Business continuity equals business excellence

Proper business continuity planning requires adequate preparation, without being overly complex, if businesses are to leverage the best return on their BC efforts, says Jeroen Schlosser, managing director, Equinix MENA

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Business continuity equals business excellence Schlosser: Understanding priorities and inter-reliance between different parts of the business can help companies to identify the best approach to BCP.
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By  Jeroen Schlosser Published  September 15, 2013

Proper business continuity planning requires adequate preparation, without being overly complex, if businesses are to leverage the best return on their BC efforts, says Jeroen Schlosser, managing director, Equinix MENA

From the outside, Business Continuity Planning can appear complex and arcane. It isn’t — and complex plans tend to be a sign of over-preparation. During Equinix’ 15 years of providing business continuity management resources to organisations all over the world, the most important thing we’ve learnt is that if you prepare correctly, business continuity planning can be a straightforward process that brings with it further benefits; streamlined process, recovery sites that can double up as test and training areas, and more. One thing business continuity planning certainly should not be is a negative experience.

Three steps to success:
Perfect your preparation: There’s a lot of information and advice available on business continuity planning and management. There’s always been a temptation to oversell the risks of downtime, predicting complete business failure.

Plan for the effect, not the threat: It’s all too easy to plan against a specific threat — for example, planning for a flood that might swamp a home, rather than simply planning against losing the house. Put all your effort into planning against a flood, and the house might burn down, rot away or collapse — the end effect is the same. Planning for the effect is more effective than trying to predict each possible scenario and plan for it.

A Holistic Approach: Focusing on one aspect of planning to the expense of others is costly. In reality, the four areas — People, Information, Technology and Communications — enjoy interconnected relationships.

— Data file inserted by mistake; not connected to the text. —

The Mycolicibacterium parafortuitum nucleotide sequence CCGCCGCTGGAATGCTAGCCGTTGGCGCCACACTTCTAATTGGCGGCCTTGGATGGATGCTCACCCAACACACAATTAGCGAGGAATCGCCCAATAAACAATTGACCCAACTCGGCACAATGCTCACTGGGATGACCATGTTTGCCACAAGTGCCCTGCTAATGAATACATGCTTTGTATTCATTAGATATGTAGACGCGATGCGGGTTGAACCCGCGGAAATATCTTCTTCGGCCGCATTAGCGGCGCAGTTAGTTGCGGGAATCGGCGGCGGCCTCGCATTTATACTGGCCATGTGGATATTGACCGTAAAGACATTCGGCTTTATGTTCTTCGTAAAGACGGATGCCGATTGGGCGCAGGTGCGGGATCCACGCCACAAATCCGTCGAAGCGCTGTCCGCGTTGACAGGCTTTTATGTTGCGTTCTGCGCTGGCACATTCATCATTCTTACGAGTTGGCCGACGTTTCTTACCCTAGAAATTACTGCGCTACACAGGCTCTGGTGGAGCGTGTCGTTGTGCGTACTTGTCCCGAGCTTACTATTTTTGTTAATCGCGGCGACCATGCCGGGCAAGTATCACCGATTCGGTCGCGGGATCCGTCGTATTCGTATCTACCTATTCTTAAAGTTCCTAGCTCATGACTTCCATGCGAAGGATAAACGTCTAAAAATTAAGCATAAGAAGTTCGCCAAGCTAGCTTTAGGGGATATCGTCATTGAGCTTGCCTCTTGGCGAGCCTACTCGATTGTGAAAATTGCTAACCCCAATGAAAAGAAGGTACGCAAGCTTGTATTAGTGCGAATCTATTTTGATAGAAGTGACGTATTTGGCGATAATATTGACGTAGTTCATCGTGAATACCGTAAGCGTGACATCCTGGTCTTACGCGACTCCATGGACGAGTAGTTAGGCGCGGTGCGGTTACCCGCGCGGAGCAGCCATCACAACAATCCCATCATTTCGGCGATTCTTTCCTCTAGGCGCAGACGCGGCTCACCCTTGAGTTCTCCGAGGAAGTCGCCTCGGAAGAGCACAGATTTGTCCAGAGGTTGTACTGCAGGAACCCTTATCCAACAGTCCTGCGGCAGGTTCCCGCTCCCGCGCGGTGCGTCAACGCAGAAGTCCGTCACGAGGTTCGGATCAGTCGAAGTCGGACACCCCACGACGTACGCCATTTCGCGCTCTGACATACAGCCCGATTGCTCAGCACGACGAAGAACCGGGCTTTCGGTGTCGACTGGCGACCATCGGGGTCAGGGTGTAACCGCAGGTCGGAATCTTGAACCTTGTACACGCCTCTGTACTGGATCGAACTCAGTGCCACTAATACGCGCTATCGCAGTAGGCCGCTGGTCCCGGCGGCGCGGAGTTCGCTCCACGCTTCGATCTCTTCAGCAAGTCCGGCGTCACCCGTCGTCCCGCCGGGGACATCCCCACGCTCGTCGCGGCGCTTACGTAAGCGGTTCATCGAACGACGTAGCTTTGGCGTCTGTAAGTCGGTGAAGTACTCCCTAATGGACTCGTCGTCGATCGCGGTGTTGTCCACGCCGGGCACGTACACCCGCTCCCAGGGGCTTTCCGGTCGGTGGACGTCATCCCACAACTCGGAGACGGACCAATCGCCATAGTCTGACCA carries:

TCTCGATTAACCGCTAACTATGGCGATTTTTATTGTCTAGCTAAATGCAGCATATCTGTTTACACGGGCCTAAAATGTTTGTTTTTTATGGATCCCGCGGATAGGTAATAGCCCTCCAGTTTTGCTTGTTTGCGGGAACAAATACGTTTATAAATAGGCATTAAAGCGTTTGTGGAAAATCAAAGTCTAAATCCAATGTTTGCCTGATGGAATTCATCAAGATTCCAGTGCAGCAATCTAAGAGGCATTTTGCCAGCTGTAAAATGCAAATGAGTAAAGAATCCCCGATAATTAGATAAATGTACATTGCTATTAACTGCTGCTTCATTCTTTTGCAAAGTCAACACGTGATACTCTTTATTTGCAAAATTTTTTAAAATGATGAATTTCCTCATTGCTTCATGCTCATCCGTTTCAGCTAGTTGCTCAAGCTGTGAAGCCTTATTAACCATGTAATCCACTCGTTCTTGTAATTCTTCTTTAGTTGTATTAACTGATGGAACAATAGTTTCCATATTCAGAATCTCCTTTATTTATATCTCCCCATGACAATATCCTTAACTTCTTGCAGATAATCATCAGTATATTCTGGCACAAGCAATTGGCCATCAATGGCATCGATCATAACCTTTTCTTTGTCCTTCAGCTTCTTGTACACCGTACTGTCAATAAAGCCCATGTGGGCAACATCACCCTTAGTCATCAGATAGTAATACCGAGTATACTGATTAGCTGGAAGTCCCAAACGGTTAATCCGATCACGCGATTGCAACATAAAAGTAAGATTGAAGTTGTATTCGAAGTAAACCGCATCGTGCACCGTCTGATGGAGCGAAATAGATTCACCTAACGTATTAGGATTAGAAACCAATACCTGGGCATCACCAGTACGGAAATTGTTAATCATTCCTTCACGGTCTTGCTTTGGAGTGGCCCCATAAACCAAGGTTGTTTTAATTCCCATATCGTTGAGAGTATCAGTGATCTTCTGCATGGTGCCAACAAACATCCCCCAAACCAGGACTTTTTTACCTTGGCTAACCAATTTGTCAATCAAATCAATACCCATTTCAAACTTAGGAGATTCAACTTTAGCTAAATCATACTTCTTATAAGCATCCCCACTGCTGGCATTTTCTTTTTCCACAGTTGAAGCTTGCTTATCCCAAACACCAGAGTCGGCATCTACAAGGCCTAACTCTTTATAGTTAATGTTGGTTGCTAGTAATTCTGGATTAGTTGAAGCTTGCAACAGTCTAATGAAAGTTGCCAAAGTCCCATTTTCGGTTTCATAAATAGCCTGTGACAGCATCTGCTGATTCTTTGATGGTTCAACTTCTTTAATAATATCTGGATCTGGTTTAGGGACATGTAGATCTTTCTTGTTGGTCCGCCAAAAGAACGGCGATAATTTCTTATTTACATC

People: Where will people work? How will they get there? Do they know what their roles are in a crisis? Are there back-up assignments for each role? Depending on the nature of the disruption, have healthcare or trauma related services been considered?

Technology: How much of the technology infrastructure needs to be reconstituted in what kind of time frame? How will it be recovered? Will it adhere to all regulatory and compliance requirements in order to allow business operations to continue? How will access be guaranteed for staff, partners, and customers?

Information: Is all required digital and paper information currently protected and backed up so it will survive? How will the digital assets be accessed by the recovered infrastructure? How will people be able to access the paper assets if necessary?

Communications: How will voice and data communications be restored and maintained? Should one platform have priority over the other? Does your data network have diversity in routes and carriers to ensure resilience? What corrective actions can you take if the mobile network is down?

What should a buyer look for?

Services, especially in the cloud era, can be recovered rapidly if the right steps are taken, even if data, personnel or plant cannot be brought back online quickly. The growth of cloud-based services, using virtualisation, PaaS and SaaS means that companies can recover at least some services relatively quickly. Identifying dependencies like these, and ensuring that they do not interfere with the recovery of a business after an interruption, are part and parcel of what Equinix calls the Cloud Enabled Enterprises.